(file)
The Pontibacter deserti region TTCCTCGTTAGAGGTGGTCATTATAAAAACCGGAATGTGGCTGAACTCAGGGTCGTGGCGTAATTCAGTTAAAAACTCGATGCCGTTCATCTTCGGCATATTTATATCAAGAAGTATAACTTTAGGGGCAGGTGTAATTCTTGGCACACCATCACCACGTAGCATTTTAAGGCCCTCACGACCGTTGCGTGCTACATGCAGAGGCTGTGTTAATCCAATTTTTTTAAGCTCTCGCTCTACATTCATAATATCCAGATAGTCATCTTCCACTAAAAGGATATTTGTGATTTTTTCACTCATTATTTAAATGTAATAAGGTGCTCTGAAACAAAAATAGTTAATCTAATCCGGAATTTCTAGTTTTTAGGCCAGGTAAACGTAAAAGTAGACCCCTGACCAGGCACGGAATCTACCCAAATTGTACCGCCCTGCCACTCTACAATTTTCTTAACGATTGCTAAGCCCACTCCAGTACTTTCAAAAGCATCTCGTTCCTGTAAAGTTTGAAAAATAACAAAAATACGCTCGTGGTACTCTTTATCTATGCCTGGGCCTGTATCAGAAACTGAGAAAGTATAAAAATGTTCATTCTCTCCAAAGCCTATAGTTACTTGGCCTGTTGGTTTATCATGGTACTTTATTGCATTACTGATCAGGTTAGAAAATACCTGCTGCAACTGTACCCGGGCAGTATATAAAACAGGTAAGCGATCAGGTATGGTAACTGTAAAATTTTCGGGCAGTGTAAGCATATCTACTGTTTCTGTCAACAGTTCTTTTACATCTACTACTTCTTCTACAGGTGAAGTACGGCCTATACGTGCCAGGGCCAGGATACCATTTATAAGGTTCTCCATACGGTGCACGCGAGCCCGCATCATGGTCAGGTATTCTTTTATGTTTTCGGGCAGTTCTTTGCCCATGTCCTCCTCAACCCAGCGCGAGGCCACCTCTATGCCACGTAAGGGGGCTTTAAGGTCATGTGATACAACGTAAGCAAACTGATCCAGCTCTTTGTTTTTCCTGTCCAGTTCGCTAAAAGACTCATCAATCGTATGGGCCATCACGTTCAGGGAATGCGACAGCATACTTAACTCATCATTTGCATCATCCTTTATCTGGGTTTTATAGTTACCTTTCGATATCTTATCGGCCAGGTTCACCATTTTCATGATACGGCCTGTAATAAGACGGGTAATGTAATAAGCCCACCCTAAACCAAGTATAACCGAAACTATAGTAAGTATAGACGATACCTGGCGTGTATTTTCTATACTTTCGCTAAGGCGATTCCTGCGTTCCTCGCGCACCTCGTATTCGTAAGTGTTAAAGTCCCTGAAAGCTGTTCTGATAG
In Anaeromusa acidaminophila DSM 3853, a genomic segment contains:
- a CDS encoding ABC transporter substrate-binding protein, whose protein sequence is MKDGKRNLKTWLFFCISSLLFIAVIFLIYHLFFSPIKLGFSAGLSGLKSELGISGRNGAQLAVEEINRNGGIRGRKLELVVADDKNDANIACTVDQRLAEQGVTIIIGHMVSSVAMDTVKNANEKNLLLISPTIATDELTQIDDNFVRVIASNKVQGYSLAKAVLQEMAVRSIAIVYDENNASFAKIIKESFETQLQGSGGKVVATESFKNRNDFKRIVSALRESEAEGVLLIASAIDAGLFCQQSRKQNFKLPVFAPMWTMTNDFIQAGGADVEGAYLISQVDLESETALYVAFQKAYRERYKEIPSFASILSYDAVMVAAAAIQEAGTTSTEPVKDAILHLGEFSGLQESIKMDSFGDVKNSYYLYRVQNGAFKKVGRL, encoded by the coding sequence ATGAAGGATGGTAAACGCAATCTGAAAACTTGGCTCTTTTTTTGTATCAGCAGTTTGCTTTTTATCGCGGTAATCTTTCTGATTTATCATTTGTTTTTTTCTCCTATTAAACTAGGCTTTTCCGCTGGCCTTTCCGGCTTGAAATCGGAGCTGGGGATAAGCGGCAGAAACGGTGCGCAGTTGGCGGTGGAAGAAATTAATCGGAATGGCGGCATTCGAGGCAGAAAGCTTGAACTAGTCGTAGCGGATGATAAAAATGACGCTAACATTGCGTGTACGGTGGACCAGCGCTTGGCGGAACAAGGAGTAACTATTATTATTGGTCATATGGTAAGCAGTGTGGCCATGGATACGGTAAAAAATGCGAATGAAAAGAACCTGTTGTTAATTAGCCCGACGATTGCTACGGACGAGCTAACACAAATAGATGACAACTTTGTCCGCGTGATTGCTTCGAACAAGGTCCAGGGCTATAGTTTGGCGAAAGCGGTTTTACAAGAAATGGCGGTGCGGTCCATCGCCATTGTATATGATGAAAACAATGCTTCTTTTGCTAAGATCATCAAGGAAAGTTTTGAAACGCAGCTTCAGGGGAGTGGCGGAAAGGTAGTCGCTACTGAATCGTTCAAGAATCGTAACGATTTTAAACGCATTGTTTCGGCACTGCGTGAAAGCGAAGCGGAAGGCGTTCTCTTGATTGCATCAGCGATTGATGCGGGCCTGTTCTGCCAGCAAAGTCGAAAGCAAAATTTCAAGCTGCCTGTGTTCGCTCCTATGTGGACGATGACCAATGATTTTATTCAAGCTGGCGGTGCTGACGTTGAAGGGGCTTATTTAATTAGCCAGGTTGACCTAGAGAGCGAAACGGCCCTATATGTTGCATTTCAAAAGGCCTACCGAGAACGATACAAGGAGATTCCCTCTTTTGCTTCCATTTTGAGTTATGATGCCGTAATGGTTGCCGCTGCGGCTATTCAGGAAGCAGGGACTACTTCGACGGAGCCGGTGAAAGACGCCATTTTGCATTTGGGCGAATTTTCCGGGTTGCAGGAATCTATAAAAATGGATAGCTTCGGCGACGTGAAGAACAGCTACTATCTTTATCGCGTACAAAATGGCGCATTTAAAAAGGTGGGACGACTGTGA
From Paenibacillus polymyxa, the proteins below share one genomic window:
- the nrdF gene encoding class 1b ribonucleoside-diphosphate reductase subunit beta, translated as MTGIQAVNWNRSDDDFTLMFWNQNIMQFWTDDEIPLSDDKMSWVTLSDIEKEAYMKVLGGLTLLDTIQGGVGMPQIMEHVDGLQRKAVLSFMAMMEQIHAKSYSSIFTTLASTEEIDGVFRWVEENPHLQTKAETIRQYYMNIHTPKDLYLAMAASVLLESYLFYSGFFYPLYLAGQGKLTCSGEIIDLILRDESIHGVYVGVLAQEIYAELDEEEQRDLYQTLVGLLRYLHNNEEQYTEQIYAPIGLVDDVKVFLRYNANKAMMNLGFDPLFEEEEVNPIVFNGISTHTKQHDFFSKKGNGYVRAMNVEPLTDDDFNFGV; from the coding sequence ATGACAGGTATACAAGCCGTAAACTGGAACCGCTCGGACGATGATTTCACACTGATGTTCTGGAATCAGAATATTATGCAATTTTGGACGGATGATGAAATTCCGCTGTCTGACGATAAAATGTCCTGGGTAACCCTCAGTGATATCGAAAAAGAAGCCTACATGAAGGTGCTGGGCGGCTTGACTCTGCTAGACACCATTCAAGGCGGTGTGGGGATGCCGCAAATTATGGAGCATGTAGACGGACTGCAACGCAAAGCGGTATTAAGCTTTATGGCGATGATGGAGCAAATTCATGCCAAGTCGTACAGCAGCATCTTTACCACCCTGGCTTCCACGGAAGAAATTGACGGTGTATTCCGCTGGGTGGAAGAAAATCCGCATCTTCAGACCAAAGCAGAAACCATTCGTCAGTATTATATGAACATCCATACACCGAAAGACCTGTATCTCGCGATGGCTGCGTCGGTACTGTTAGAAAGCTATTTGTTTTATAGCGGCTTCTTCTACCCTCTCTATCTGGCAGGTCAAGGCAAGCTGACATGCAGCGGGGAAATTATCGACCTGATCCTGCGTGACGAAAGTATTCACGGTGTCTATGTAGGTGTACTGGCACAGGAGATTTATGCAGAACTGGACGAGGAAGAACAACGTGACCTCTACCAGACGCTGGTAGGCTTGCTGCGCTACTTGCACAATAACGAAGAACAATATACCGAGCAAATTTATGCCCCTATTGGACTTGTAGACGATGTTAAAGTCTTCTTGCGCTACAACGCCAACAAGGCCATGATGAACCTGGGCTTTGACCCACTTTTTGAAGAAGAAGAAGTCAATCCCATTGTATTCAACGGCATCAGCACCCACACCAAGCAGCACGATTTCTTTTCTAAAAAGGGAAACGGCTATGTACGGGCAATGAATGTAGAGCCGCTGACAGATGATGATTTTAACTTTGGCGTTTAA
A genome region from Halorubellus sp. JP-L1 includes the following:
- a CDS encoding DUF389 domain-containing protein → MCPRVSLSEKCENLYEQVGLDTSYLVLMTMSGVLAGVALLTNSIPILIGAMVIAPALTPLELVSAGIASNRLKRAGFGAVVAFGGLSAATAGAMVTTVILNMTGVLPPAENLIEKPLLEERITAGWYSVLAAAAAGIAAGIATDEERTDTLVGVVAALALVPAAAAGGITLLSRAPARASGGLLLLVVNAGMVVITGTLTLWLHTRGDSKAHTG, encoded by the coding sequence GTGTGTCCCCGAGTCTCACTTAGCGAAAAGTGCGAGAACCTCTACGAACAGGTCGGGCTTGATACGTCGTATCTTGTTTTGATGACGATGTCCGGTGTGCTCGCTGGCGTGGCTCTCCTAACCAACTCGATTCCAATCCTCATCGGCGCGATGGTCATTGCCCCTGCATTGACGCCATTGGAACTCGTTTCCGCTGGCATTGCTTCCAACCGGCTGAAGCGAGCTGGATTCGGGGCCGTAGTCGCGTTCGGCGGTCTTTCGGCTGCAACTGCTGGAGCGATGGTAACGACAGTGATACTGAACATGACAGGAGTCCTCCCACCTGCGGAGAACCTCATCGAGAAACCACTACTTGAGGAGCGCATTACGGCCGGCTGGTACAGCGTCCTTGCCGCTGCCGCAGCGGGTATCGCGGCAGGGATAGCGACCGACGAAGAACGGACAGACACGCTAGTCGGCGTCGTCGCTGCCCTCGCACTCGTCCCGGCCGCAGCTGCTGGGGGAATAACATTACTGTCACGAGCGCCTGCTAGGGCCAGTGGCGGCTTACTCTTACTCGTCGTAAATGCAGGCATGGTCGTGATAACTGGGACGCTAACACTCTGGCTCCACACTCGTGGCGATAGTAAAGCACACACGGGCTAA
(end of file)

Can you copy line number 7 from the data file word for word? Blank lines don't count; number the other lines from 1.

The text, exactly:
- a CDS encoding DUF389 domain-containing protein → MCPRVSLSEKCENLYEQVGLDTSYLVLMTMSGVLAGVALLTNSIPILIGAMVIAPALTPLELVSAGIASNRLKRAGFGAVVAFGGLSAATAGAMVTTVILNMTGVLPPAENLIEKPLLEERITAGWYSVLAAAAAGIAAGIATDEERTDTLVGVVAALALVPAAAAGGITLLSRAPARASGGLLLLVVNAGMVVITGTLTLWLHTRGDSKAHTG, encoded by the coding sequence GTGTGTCCCCGAGTCTCACTTAGCGAAAAGTGCGAGAACCTCTACGAACAGGTCGGGCTTGATACGTCGTATCTTGTTTTGATGACGATGTCCGGTGTGCTCGCTGGCGTGGCTCTCCTAACCAACTCGATTCCAATCCTCATCGGCGCGATGGTCATTGCCCCTGCATTGACGCCATTGGAACTCGTTTCCGCTGGCATTGCTTCCAACCGGCTGAAGCGAGCTGGATTCGGGGCCGTAGTCGCGTTCGGCGGTCTTTCGGCTGCAACTGCTGGAGCGATGGTAACGACAGTGATACTGAACATGACAGGAGTCCTCCCACCTGCGGAGAACCTCATCGAGAAACCACTACTTGAGGAGCGCATTACGGCCGGCTGGTACAGCGTCCTTGCCGCTGCCGCAGCGGGTATCGCGGCAGGGATAGCGACCGACGAAGAACGGACAGACACGCTAGTCGGCGTCGTCGCTGCCCTCGCACTCGTCCCGGCCGCAGCTGCTGGGGGAATAACATTACTGTCACGAGCGCCTGCTAGGGCCAGTGGCGGCTTACTCTTACTCGTCGTAAATGCAGGCATGGTCGTGATAACTGGGACGCTAACACTCTGGCTCCACACTCGTGGCGATAGTAAAGCACACACGGGCTAA